Democratic candidate Melissa McKinlay faces Republican nominee Andrew Schaller and independent candidate Michelle Santamaria in the Nov. 4 general election race for the District 6 seat on the Palm Beach County Commission.
The winner of the race will replace term-limited County Commissioner Jess Santamaria.
McKinlay secured the Democratic nomination by winning an Aug. 26 primary race against former Wellington Mayor Kathy Foster.
Raised in Florida since 1977, McKinlay attended Florida State University and has 20 years of experience in federal, state and local government. Additionally, she has 20 years of community service experience as a volunteer with many local and state organizations doing advocacy work on behalf of women, children and families.
When asked about her top accomplishments, McKinlay’s answer came quickly.
“My kids. All three. My children are my greatest accomplishment,” she said, of her three teens, Brady, 16; Macey, 14; and Annika, 13.
She cited the Butterfly House, a comprehensive sexual assault response care center on the campus of Wellington Regional Medical Center, as her top professional accomplishment.
“That was a very bipartisan project that I worked on,” McKinlay said. “That project opened up in less than a year. It was a wonderful collaboration of public and private enterprise and bipartisan support working together, and I was the team lead. I take great pride in that.”
With a multitude of endorsements from local leaders and organizations, McKinlay believes that she is the type of county commissioner that District 6 needs and is ready to take on the challenge.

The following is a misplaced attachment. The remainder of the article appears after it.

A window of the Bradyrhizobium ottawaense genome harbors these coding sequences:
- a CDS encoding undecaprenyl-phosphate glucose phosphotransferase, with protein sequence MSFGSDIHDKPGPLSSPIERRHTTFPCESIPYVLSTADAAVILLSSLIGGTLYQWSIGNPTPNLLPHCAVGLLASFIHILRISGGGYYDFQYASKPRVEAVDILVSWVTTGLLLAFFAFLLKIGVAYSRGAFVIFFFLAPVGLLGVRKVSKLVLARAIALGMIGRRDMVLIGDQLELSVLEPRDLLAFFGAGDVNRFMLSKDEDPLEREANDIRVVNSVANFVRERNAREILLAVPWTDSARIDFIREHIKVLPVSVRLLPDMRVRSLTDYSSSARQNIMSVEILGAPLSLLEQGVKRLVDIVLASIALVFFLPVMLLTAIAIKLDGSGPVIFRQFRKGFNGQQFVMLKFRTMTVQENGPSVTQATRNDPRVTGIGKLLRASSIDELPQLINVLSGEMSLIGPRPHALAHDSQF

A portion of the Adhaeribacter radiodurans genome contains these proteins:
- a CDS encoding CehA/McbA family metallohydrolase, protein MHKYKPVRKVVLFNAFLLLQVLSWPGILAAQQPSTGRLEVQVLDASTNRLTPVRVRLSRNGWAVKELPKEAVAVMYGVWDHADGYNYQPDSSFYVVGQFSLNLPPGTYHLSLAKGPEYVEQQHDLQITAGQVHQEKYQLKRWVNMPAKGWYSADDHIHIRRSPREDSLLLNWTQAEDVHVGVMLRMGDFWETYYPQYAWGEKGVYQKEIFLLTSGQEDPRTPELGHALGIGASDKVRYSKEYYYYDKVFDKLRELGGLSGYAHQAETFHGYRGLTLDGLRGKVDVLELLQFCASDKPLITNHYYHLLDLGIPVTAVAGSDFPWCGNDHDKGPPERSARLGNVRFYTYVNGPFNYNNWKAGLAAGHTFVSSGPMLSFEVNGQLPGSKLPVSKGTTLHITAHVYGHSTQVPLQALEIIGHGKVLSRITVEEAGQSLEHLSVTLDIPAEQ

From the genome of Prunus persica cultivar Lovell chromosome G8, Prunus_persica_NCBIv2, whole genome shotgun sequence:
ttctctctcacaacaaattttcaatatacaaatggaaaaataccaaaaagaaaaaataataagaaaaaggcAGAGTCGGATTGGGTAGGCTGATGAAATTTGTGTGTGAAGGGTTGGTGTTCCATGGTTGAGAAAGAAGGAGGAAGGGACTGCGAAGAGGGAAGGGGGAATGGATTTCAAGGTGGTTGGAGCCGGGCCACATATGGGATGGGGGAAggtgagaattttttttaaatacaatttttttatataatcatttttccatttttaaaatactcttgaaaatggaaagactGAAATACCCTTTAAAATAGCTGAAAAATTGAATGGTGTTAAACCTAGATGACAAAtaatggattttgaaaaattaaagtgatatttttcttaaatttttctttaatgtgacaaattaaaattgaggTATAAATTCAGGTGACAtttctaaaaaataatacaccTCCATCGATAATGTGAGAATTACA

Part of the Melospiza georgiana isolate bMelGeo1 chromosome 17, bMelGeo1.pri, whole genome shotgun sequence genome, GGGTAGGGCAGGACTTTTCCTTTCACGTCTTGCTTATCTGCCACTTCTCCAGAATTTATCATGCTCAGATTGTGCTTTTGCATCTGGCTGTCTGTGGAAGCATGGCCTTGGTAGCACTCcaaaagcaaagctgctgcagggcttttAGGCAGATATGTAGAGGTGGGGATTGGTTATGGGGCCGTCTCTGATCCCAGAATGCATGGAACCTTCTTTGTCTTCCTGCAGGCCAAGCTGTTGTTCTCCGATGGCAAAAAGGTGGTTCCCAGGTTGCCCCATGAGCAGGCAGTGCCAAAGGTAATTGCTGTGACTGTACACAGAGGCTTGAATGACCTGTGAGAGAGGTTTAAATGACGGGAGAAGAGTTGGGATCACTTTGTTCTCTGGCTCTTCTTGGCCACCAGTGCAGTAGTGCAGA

“I have been in the trenches,” she said. “I have been working these issues on behalf of the county now for the last four and a half years as a member of the county’s legislative affairs team. I’ve got the community service background that neither one of my opponents has, and more importantly, I’m the only one in the race who is raising her family right here in this community. I think that we need that perspective on the county commission.”
McKinlay explained that infrastructure improvements, economic development and prevention programs are some of her top goals, with a specific focus on the Glades.
“The communities in the far western reaches of this county have been forgotten,” she said. “The school board has come in and done some good work on the elementary schools out there, but prevention programs, arts and culture, and you name it, they need it. That entire region has got to be a priority.”
With Minto West and other developers waiting in the wings, growth management is a topic McKinlay would like to see the county improve upon and handle differently.
“We need to revisit the regional plans that were done years ago,” she said. “We seem to be piecemealing what we do as far as regional development. I favor revisiting the regional plan and bringing it up to date and moving forward with a new plan. I’d like to see them do that differently.”
Referencing her experience while working in Sarasota, and the budget process the county government goes through there, McKinlay said she’d like to see something similar occur in Palm Beach County.
“I would like our budget process to be even more transparent than it already is,” she said. “We had every department that would come in, in late spring or early summer, and they would sit before the commission in workshops, all noticed so any member of the public and media could come, and they went through every department’s budget and every constitutional officer’s budget, line by line. And then they would develop it over the summer and then have the public hearings in September.”